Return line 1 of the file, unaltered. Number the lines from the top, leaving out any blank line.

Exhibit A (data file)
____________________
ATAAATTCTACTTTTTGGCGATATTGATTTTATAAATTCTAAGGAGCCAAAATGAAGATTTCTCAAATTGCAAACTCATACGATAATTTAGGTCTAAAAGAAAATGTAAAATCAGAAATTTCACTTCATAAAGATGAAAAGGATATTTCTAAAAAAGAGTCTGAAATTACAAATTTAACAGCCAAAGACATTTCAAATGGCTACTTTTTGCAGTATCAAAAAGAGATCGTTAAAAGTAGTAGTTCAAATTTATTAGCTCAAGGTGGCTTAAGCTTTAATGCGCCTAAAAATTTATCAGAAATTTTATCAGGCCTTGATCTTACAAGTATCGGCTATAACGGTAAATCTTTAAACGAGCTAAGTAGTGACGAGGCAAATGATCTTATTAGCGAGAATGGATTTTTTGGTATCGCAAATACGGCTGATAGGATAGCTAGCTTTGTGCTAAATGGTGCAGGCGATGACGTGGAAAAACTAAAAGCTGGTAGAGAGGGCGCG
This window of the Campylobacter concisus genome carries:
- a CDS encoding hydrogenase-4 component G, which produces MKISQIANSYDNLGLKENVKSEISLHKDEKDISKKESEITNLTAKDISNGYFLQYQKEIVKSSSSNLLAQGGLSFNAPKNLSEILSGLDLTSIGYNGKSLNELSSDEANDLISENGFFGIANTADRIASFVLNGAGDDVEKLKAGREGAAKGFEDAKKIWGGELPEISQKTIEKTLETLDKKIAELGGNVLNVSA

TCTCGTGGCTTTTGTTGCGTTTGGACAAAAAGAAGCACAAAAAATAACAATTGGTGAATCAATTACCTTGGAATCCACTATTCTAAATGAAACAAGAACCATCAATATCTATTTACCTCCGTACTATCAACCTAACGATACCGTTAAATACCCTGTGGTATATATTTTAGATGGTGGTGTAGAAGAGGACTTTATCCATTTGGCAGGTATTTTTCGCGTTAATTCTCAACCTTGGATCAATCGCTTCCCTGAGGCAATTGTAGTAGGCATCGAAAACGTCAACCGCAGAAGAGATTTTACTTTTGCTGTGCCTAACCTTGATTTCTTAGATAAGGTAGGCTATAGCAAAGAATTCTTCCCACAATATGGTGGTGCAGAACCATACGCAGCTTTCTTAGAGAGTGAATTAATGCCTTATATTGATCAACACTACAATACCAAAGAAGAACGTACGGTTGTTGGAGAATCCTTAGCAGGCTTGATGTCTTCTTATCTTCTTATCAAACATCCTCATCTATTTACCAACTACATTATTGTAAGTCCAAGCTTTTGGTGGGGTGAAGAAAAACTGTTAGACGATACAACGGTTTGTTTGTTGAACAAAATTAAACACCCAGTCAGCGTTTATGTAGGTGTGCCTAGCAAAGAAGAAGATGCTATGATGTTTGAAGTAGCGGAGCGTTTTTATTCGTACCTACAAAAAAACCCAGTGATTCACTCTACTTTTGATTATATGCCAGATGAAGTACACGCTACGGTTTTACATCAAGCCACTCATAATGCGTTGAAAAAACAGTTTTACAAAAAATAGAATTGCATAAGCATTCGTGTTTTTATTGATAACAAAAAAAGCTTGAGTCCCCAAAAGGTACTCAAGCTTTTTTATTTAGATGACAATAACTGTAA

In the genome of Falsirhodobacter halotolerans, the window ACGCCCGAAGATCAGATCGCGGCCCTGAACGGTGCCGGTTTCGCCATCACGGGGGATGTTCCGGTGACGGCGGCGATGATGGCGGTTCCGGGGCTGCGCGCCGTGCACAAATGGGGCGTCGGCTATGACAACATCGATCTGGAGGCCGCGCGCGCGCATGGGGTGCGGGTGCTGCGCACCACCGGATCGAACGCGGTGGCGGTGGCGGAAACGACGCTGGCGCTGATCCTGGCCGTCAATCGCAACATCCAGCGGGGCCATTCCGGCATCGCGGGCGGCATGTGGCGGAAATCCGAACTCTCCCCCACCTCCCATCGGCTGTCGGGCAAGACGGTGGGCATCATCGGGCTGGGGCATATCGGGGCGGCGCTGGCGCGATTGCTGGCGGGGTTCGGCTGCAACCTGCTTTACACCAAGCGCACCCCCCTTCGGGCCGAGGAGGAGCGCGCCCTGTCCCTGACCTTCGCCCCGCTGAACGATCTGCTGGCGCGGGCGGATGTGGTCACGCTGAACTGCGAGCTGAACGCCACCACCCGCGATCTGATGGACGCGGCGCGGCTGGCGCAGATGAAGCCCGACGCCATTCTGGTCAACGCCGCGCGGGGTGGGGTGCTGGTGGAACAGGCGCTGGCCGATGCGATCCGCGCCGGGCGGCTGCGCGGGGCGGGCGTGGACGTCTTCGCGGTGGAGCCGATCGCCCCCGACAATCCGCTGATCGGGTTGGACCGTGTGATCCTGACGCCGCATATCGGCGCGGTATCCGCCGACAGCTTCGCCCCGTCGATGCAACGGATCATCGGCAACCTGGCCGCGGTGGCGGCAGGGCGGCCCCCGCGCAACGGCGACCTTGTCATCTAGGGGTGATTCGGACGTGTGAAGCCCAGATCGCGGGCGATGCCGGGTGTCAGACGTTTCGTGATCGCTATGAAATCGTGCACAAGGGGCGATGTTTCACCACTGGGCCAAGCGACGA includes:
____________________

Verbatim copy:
ATAAATTCTACTTTTTGGCGATATTGATTTTATAAATTCTAAGGAGCCAAAATGAAGATTTCTCAAATTGCAAACTCATACGATAATTTAGGTCTAAAAGAAAATGTAAAATCAGAAATTTCACTTCATAAAGATGAAAAGGATATTTCTAAAAAAGAGTCTGAAATTACAAATTTAACAGCCAAAGACATTTCAAATGGCTACTTTTTGCAGTATCAAAAAGAGATCGTTAAAAGTAGTAGTTCAAATTTATTAGCTCAAGGTGGCTTAAGCTTTAATGCGCCTAAAAATTTATCAGAAATTTTATCAGGCCTTGATCTTACAAGTATCGGCTATAACGGTAAATCTTTAAACGAGCTAAGTAGTGACGAGGCAAATGATCTTATTAGCGAGAATGGATTTTTTGGTATCGCAAATACGGCTGATAGGATAGCTAGCTTTGTGCTAAATGGTGCAGGCGATGACGTGGAAAAACTAAAAGCTGGTAGAGAGGGCGCG